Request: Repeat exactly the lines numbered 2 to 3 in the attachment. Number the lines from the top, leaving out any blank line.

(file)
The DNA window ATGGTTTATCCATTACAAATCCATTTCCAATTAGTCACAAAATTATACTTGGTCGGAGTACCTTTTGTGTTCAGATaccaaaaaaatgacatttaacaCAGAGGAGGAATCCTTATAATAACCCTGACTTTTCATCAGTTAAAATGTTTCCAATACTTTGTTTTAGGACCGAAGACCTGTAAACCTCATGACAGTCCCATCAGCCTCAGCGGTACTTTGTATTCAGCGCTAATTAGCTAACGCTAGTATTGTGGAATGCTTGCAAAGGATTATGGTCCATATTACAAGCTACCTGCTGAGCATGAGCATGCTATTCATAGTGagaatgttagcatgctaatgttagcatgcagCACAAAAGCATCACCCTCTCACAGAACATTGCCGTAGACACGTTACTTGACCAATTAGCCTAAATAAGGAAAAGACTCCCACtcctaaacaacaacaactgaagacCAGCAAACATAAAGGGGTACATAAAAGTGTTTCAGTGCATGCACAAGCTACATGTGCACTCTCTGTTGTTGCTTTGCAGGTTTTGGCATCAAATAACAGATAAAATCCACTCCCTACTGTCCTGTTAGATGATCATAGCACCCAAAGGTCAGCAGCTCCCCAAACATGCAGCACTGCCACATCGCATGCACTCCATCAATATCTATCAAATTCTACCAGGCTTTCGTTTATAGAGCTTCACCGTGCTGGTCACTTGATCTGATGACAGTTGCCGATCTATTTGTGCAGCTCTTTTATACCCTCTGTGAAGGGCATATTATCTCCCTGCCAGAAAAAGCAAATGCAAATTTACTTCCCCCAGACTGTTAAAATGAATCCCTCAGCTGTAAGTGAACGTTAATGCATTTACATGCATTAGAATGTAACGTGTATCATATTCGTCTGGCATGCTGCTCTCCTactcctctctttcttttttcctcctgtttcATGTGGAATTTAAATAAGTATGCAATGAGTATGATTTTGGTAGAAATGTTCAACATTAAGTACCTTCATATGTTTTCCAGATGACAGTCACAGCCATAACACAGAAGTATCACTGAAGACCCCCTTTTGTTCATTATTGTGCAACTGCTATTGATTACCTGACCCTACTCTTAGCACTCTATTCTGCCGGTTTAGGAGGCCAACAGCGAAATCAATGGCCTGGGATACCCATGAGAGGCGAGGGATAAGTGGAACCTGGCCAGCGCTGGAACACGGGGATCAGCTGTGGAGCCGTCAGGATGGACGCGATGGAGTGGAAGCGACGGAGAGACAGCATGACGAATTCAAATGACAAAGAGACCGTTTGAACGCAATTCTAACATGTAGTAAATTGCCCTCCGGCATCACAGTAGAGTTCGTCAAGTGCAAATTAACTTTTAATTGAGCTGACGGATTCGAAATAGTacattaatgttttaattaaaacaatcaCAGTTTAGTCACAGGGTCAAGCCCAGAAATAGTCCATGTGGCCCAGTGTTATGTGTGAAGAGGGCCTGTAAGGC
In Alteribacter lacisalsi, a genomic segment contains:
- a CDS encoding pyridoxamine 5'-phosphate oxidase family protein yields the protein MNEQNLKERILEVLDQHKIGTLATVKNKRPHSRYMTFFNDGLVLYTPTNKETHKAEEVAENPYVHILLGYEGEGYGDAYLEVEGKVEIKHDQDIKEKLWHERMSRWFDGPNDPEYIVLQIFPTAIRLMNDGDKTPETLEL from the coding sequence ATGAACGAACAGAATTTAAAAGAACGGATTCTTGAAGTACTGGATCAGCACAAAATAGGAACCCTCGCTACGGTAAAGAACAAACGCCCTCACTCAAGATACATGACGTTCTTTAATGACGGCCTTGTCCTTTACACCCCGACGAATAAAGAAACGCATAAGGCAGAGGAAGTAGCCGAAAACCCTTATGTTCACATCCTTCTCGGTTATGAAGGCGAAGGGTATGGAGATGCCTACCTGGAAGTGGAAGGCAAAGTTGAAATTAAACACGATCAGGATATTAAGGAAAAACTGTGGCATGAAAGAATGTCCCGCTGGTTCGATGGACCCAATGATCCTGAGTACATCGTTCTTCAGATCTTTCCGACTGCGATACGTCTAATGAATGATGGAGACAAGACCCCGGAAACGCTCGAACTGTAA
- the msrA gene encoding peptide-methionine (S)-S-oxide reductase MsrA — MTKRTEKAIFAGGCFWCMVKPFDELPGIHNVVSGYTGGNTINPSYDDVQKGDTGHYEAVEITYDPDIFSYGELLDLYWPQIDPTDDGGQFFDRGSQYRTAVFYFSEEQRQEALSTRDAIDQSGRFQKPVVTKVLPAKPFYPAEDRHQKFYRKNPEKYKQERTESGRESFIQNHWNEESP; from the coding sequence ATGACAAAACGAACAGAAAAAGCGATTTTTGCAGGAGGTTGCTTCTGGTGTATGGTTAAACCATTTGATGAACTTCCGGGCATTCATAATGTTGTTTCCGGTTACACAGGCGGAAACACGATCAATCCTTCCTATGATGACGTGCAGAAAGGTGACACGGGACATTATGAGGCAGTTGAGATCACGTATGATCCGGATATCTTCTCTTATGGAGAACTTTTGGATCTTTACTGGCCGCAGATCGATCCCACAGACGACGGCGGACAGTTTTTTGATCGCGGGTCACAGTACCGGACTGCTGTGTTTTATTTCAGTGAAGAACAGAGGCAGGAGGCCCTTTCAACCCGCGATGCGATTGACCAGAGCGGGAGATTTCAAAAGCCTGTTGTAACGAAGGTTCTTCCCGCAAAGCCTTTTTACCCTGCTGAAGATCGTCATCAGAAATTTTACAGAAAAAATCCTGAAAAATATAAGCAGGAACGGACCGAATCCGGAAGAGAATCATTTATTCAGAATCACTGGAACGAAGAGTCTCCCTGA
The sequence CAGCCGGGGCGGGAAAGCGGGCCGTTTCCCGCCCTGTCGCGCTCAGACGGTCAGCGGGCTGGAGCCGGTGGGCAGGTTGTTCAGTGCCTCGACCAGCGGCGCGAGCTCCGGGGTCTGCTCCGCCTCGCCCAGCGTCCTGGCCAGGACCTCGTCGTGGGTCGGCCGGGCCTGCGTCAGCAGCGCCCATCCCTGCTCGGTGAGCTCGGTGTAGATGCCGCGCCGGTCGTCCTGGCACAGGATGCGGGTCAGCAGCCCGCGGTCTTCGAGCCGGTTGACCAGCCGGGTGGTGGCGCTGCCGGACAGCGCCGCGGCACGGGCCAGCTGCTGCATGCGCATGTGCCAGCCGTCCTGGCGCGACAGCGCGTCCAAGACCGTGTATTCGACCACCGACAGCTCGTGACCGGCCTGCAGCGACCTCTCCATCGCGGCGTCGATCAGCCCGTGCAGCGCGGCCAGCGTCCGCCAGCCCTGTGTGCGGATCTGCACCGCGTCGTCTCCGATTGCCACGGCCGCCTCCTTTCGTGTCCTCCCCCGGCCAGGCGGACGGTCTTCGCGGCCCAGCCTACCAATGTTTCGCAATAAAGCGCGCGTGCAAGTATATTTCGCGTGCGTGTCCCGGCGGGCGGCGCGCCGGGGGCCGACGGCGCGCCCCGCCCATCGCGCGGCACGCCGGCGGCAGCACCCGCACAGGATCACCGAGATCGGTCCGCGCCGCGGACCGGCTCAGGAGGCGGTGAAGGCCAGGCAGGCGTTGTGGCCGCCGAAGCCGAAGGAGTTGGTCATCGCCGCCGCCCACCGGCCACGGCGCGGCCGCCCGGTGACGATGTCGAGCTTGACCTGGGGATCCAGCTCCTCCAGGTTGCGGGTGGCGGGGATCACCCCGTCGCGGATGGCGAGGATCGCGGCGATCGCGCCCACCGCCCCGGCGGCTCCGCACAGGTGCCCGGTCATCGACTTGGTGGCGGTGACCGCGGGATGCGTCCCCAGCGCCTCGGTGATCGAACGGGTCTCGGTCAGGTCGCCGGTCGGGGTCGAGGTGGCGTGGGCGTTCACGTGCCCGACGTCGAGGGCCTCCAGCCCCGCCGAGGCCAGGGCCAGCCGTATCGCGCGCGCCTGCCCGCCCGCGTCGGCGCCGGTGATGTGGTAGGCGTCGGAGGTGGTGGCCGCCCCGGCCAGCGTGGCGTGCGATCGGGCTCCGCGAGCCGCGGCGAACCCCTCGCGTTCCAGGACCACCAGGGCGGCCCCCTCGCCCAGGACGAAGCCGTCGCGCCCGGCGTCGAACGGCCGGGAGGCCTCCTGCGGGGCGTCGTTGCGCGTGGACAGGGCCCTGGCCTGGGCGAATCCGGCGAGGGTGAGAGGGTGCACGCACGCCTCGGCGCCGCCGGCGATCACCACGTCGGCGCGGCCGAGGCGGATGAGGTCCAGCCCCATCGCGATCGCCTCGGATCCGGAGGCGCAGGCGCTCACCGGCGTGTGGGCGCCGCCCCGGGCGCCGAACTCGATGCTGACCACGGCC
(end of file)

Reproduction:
In Alteribacter lacisalsi, a genomic segment contains:
- a CDS encoding pyridoxamine 5'-phosphate oxidase family protein yields the protein MNEQNLKERILEVLDQHKIGTLATVKNKRPHSRYMTFFNDGLVLYTPTNKETHKAEEVAENPYVHILLGYEGEGYGDAYLEVEGKVEIKHDQDIKEKLWHERMSRWFDGPNDPEYIVLQIFPTAIRLMNDGDKTPETLEL from the coding sequence ATGAACGAACAGAATTTAAAAGAACGGATTCTTGAAGTACTGGATCAGCACAAAATAGGAACCCTCGCTACGGTAAAGAACAAACGCCCTCACTCAAGATACATGACGTTCTTTAATGACGGCCTTGTCCTTTACACCCCGACGAATAAAGAAACGCATAAGGCAGAGGAAGTAGCCGAAAACCCTTATGTTCACATCCTTCTCGGTTATGAAGGCGAAGGGTATGGAGATGCCTACCTGGAAGTGGAAGGCAAAGTTGAAATTAAACACGATCAGGATATTAAGGAAAAACTGTGGCATGAAAGAATGTCCCGCTGGTTCGATGGACCCAATGATCCTGAGTACATCGTTCTTCAGATCTTTCCGACTGCGATACGTCTAATGAATGATGGAGACAAGACCCCGGAAACGCTCGAACTGTAA